discussed, it was presented not as a crucial structural feature of 
early American society but as a moral dilemma, an “original sin” 
expiated by the election of Barack Obama.

Among the many virtues of Robin Blackburn’s The American Crucible 
is its demonstration that slavery must be at the center of any 
account of Western ascendancy. Without the colonization of the New 
World, Blackburn notes at the outset, the West as we know it would 
not exist, and without slavery there could have been no 
colonization. Between 1500 and 1820, African slaves constituted 
about 80 percent of those who crossed the Atlantic from east to 
west. More than any other institution, the slave plantation 
underpinned the extraordinary expansion of Western power and the 
region’s prosperity in relation to the rest of the world.

In two earlier books, The Overthrow of Colonial Slavery (1988) and 
The Making of New World Slavery: From the Baroque to Modern 
(1997), Blackburn traced the creation of New World slavery and its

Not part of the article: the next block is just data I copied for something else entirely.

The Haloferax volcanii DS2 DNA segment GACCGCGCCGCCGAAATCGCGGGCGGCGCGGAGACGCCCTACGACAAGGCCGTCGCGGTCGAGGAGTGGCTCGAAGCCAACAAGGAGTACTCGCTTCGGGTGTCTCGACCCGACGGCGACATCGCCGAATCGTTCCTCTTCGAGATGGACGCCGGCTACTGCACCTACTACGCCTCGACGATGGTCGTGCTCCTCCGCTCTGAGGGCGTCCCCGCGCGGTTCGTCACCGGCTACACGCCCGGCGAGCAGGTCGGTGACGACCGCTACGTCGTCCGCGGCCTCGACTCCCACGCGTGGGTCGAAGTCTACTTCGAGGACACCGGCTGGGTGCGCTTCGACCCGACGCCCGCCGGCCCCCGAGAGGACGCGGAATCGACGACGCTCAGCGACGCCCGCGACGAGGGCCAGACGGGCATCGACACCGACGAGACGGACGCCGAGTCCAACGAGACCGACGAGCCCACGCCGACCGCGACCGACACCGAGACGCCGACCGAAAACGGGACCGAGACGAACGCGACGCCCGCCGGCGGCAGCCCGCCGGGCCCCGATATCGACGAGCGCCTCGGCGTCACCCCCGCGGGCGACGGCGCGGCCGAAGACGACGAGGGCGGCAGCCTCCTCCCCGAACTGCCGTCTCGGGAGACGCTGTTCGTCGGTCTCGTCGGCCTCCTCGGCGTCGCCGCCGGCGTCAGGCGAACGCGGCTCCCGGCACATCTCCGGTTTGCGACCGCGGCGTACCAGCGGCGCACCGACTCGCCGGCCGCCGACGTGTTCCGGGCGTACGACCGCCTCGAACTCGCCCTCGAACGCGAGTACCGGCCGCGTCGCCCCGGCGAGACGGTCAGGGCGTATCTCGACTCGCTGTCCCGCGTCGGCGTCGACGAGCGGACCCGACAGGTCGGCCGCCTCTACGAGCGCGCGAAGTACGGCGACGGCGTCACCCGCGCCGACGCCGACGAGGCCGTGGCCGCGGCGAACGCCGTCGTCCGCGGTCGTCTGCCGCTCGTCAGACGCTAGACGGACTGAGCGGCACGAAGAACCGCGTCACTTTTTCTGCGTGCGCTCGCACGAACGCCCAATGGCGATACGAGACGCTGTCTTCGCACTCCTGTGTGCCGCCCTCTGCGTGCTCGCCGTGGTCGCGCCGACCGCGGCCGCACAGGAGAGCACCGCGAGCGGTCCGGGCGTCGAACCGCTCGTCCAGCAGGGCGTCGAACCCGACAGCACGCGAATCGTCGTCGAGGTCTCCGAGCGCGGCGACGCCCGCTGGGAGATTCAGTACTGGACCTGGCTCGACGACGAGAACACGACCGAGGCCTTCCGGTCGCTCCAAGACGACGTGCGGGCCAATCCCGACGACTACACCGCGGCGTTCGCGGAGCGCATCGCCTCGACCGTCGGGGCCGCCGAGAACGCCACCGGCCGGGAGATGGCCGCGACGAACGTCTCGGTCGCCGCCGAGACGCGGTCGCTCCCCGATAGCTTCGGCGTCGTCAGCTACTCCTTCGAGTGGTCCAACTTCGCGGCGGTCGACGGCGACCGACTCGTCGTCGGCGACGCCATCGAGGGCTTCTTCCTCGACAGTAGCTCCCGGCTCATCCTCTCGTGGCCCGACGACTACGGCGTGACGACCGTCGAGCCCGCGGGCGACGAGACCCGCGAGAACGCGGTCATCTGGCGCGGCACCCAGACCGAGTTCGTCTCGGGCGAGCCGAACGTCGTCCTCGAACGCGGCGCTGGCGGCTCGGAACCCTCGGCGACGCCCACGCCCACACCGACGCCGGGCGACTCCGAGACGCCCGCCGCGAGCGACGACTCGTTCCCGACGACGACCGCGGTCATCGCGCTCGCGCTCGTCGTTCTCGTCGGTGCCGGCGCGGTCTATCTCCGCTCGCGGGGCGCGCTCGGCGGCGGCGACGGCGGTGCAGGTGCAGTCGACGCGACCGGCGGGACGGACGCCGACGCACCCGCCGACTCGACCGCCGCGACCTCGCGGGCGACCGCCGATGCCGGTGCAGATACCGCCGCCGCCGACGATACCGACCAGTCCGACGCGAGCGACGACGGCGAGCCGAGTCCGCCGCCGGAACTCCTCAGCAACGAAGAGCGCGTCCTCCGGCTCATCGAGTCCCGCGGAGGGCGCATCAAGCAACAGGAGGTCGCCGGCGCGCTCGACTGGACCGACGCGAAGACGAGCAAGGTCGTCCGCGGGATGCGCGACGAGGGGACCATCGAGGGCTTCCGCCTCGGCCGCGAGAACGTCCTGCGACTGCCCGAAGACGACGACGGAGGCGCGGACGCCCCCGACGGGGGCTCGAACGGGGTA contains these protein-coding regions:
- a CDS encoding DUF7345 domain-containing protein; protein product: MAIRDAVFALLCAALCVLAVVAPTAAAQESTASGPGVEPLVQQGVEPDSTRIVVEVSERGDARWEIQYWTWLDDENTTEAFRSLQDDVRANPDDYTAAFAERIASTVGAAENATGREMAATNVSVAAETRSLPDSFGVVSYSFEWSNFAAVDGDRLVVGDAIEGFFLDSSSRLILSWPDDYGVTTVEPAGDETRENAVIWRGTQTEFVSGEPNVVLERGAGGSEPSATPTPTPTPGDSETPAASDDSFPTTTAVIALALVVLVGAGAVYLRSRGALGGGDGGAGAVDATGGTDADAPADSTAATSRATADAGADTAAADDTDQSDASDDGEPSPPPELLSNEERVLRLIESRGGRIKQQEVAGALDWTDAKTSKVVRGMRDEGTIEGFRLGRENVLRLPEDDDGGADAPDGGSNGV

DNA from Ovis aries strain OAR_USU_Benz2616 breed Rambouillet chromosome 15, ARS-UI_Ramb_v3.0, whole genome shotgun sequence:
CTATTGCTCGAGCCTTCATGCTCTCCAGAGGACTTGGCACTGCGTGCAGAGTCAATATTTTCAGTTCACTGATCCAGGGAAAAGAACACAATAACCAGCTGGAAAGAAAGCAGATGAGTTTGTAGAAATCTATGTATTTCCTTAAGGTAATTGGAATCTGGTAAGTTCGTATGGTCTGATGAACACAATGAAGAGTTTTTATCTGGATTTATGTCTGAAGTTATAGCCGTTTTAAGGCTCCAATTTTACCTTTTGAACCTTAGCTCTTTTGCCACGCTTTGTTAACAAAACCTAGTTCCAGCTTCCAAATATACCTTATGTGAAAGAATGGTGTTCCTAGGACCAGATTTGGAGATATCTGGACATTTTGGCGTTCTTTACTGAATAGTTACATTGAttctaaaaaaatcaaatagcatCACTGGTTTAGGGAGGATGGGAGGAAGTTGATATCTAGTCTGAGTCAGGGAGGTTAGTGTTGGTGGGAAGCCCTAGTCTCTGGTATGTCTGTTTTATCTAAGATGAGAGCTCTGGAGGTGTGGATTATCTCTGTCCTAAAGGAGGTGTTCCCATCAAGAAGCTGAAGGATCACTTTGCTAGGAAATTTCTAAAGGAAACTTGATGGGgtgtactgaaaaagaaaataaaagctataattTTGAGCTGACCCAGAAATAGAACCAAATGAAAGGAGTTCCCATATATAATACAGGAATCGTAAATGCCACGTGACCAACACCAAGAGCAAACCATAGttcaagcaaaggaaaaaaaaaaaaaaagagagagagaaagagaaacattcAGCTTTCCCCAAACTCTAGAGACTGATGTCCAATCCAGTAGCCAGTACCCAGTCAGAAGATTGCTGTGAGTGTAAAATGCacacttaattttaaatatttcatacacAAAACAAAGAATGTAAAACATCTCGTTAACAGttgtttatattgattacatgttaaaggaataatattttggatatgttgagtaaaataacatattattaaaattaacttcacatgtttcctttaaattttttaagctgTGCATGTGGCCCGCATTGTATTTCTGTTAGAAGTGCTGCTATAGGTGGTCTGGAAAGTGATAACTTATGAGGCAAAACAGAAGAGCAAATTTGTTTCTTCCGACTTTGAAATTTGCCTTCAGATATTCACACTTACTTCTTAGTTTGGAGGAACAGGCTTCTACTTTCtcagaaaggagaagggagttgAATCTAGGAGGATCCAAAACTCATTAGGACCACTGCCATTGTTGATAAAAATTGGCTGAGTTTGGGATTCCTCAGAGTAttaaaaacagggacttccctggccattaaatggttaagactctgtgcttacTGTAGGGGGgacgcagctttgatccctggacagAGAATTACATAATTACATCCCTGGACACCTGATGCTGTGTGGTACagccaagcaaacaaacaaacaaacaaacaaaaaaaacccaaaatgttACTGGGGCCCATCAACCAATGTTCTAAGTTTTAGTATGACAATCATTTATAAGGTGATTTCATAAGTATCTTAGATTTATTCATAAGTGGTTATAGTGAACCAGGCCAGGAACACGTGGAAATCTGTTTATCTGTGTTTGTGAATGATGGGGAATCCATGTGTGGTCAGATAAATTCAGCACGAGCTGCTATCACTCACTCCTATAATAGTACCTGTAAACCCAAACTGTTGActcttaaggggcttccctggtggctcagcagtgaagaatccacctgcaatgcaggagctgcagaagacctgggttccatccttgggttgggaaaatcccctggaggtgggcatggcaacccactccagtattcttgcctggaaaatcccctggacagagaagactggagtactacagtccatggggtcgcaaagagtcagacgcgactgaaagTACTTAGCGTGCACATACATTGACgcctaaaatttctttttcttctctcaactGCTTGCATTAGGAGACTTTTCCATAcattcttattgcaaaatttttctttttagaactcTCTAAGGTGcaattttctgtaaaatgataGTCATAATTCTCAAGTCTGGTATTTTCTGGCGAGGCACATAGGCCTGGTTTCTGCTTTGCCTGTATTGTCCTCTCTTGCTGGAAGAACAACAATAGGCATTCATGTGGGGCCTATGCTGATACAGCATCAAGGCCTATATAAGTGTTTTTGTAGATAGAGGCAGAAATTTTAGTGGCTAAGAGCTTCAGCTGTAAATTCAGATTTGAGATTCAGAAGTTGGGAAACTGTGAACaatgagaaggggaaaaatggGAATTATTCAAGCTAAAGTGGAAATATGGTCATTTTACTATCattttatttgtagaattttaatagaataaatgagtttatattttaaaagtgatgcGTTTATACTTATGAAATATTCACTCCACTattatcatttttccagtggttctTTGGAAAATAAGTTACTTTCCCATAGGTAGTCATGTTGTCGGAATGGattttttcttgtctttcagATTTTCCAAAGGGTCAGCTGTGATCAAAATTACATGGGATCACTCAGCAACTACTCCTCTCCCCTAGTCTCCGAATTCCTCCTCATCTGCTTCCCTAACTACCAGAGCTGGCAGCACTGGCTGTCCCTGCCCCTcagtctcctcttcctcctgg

abolition in the British, French and Spanish empires, covering the 
years to 1848. These works established him as one of the foremost 
scholars of slavery as an international institution. Blackburn 
then took a detour to write two prescient volumes on the looming 
crisis in pension funding, which had somehow escaped the notice of 
bankers and credit rating agencies. In part, The American Crucible 
summarizes his earlier volumes; but it goes well beyond them, 
drawing on recent scholarship to amplify his previous arguments 
about slavery’s rise and fall and taking the story to around 1900. 
He explores emancipation in the nineteenth century’s three 
greatest slave systems—those of the United States, Cuba and 
Brazil. The book is an outstanding example of a major trend in 
recent historical writing: looking beyond national boundaries in